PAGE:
The Spectrum Logo

UB Smash Club creates brothers

Video game club fosters camaraderie among students of various backgrounds

ssb

Gamers have an easier time making friends than others do – simply picking up a controller and sitting down to play with someone is considered a gesture of friendship.

One of the greatest bonding and party games to date has been the Super Smash Bros series.

Taking the best characters Nintendo has to offer and pitting them against each other in epic battles, UB’s own Smash Club comes together every week for the purpose of playing the game communally.

Since UB Smash Club became official in 2001, members have come together to enjoy the game that they love to play.

Although the main focus of the club is Super Smash Bros., they also play other fighting games as well.

“The club was started to provide a central meeting place where people attending UB could go to play Smash, watch Smash, improve at Smash, talk about Smash and even just hang out,” said Jason Ripple, president of the club and a sophomore English major. “We're just a place to come chill out with a bunch of friends, old-school TVs and GameCubes.”

The club meets every Wednesday from 8 p.m. to 11:30 p.m. in the Student Union Theateron North Campus, where members play competitive games. Currently 98 members strong, the club formed when the first Smash Brothers on the Nintendo 64 was released. Today, they find themselves playing Super Smash Bros. Melee, the third installment of the game series.

Since the first Super Smash Bros. was released on January 21, 1999, it has since become a worldwide hit, earning four follow-up installments over the years and selling 37.29 million copies. The games span across all of Nintendo’s major consoles, from the Nintendo 64 to the Wii U.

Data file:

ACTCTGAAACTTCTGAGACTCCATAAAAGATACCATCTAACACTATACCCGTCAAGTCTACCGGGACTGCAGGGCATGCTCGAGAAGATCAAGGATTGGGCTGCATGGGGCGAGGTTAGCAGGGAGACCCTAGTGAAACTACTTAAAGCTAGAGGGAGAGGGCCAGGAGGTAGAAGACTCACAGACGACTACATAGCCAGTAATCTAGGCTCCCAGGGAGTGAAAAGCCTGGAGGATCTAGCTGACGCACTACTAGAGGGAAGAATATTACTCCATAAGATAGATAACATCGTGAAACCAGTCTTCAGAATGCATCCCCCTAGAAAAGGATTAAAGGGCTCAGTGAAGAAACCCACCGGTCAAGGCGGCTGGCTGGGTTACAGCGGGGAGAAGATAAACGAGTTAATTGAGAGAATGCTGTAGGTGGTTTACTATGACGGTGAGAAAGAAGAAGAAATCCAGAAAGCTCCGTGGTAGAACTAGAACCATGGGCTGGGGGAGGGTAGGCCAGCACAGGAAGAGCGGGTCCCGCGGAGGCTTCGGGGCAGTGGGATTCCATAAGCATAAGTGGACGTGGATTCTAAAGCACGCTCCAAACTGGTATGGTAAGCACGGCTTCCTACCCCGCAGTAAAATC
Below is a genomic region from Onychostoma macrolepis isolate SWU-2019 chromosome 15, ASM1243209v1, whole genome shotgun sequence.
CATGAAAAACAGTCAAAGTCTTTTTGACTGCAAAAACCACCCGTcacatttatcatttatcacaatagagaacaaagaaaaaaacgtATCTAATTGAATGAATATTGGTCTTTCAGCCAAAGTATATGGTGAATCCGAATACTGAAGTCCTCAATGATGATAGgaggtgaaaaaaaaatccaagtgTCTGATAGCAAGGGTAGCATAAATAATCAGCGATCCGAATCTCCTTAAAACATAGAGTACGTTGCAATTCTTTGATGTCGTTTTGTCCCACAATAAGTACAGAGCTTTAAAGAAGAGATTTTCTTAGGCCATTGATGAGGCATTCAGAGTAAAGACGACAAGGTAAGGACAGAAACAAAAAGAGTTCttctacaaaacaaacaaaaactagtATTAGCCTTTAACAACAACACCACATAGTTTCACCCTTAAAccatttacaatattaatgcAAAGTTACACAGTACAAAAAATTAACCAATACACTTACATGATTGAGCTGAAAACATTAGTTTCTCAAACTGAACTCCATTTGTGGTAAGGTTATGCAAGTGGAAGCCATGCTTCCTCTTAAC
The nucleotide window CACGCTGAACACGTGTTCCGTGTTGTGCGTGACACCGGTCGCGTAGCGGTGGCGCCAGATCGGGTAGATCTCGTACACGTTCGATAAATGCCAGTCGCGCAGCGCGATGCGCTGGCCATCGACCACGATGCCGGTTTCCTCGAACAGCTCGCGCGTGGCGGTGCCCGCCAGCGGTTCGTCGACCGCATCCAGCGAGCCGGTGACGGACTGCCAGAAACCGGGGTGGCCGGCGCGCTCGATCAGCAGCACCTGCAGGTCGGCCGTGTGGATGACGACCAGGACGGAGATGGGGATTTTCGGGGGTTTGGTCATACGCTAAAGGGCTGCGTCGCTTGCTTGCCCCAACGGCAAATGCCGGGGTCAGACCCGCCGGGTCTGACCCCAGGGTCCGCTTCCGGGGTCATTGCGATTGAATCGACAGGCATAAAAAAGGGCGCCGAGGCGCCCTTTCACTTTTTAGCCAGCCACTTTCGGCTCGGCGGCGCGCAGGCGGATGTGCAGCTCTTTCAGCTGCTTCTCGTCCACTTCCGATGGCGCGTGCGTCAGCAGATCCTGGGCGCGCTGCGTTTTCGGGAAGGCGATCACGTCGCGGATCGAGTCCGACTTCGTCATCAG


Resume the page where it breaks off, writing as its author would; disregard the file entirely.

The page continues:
Andrew Berger, vice president of the club and a sophomore economics major, said there’s more to gain than just competitive gaming.

In addition to an atmosphere of competition, Smash Club fosters comraderie. Comprised of gamers of all skill levels, the club allows players to become better and refine their skills.

Approximately 40 gamers show up per week for “free play” on Wednesdays.

Boasting non-structured meets, the club serves as a way for students to unwind during the middle of the week. They also invite students to bring their own system and TV to play other games.

“The club holds many events, mostly tournaments, throughout the year, some for prizes and some just for fun,” Berger said.

Although, outside of friendly competition, Smash Club also participates in outside tournaments says Jason Ripple.

“Right now, though, we're actually competing as a team in The Melee Games,” Ripple said. “A national collegiate tournament in which teams of the best players from colleges and universities across the United States and Canada compete with each other in a ‘crew battle’ format.”

Tournaments force teams to work together cohesively as they’re given a pool of lives between all of them.

Smash Club has won the Upstate New York division, after beating out the Rochester Institute of Technology (RIT) and the Rensselaer Polytechnic Institute (RPI), and are preparing for a New York City trip to compete against SUNY Stony Brook.

Nick Palastro, a graduate mathematics student and treasurer of Smash Club, said while all skill levels are invited to play, there are no barriers or skill brackets in club gaming sessions.

“Since Buffalo doesn't have a strong Melee community it can be difficult to find high level players,” Palastro said. “Everyone is welcome to play anyone. There are soft exceptions for the sake of seeding tournaments and our challenge ladder, which is run by [Ripple].”

Buffalo has little in the way of Super Smash Bros. tournaments and club members rarely attend any regional tournaments with over 100 entrants.

Smash Club offers UB students a pool of healthy competition and the opportunity to compete for prizes on the national level.

Smash Club has shown that that the Smash Bros. franchise is more than just a collection of video games – it’s a way to earn cool prizes and a unifying tool for lovers of the game.

Kenneth Kashif Thomas is an arts desk editor and can be reached at kenneth.thomas@ubspectrum.com. Follow him on Twitter at @KenUBSpec. 


Comments powered by Disqus

Please note All comments are eligible for publication in The Spectrum.